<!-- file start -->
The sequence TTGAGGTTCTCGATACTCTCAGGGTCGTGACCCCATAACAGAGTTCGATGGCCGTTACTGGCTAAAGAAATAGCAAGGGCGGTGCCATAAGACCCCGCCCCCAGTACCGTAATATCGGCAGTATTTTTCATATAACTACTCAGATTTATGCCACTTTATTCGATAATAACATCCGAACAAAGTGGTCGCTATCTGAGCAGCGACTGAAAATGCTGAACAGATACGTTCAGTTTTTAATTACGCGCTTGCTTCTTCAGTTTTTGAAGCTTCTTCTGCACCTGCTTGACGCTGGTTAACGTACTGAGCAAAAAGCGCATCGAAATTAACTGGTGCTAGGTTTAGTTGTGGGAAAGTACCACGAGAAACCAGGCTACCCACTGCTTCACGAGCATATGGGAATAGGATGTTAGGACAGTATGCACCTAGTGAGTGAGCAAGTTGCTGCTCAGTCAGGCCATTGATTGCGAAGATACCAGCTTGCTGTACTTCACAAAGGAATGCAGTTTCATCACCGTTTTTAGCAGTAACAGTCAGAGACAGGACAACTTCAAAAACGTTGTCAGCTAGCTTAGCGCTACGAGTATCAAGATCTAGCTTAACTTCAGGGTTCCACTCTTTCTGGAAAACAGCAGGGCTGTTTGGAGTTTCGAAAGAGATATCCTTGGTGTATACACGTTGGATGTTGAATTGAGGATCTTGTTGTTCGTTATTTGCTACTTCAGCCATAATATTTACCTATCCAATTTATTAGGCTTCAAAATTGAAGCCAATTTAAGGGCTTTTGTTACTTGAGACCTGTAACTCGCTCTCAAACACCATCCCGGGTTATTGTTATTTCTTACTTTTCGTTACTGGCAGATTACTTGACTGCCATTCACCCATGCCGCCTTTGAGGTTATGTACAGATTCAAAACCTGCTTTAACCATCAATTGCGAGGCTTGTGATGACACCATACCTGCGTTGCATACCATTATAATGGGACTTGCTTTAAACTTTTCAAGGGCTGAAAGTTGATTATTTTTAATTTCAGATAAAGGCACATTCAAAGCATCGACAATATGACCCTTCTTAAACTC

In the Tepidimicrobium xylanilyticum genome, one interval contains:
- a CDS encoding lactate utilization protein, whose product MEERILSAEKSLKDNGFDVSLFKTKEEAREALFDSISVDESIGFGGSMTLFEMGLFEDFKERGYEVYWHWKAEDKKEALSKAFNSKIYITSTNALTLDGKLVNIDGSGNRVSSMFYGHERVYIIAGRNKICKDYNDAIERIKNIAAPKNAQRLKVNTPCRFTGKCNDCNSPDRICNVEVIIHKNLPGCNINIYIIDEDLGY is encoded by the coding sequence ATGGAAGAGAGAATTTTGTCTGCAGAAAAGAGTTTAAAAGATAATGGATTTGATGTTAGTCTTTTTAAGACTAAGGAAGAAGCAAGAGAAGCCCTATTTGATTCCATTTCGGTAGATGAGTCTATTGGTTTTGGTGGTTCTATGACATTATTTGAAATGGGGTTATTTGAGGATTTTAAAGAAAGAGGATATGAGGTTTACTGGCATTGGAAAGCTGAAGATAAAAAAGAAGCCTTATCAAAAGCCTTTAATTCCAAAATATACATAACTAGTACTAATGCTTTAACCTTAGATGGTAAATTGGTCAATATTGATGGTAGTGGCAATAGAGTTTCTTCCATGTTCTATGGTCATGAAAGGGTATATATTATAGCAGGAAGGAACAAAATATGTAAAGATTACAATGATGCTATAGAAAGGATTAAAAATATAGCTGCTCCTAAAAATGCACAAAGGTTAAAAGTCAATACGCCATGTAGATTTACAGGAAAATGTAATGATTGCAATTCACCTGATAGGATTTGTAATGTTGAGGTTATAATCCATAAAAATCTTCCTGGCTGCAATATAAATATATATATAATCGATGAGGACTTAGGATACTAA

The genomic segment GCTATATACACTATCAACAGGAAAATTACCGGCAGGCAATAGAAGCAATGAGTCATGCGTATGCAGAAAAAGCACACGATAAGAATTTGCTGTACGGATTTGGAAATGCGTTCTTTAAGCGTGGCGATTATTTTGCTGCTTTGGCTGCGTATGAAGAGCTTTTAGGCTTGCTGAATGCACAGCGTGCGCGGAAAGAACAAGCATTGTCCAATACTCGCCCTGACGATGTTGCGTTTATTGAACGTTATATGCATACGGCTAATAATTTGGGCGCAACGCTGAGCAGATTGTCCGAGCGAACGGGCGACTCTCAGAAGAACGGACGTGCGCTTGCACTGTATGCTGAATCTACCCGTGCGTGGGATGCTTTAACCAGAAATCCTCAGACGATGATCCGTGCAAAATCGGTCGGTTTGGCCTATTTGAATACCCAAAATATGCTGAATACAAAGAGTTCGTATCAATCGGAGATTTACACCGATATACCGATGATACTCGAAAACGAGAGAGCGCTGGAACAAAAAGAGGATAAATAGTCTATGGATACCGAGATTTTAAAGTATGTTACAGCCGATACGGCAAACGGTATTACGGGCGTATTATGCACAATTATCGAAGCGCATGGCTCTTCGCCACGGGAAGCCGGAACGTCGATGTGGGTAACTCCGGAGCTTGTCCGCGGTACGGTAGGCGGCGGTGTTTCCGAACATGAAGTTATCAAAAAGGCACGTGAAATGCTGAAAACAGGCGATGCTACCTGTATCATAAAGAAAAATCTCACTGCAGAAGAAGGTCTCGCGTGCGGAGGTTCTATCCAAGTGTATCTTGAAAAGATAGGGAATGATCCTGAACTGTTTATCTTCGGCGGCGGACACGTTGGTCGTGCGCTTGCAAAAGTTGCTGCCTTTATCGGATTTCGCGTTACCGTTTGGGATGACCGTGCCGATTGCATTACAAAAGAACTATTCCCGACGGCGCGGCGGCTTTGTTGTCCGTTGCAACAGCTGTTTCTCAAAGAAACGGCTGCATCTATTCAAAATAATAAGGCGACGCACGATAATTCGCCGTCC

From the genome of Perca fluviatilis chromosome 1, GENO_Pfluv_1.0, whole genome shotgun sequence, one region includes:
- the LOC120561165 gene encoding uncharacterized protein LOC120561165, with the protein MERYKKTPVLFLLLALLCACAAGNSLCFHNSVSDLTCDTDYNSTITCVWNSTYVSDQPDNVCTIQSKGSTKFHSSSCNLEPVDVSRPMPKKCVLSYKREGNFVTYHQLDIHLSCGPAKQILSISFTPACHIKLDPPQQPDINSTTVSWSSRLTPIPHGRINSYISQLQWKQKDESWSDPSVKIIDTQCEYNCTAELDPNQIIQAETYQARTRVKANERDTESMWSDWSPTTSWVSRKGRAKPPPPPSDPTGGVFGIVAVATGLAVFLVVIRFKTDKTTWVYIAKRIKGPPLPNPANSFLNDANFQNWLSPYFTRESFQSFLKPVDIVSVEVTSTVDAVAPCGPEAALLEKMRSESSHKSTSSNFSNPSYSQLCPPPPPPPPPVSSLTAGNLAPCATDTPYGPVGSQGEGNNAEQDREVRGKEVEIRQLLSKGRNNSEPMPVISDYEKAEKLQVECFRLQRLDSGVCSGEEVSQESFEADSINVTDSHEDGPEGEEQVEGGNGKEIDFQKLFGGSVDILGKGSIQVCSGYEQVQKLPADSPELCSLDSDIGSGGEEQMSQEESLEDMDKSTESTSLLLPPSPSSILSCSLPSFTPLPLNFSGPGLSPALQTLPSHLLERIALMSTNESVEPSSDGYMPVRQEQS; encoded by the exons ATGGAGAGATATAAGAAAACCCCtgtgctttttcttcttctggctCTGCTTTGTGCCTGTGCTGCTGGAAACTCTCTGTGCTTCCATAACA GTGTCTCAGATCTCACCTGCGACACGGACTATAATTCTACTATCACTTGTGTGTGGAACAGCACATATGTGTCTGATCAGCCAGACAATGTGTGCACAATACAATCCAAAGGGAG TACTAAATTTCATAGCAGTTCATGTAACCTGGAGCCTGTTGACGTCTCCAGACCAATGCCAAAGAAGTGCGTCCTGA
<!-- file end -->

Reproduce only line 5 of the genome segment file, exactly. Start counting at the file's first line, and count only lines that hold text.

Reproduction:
From the genome of Perca fluviatilis chromosome 1, GENO_Pfluv_1.0, whole genome shotgun sequence, one region includes: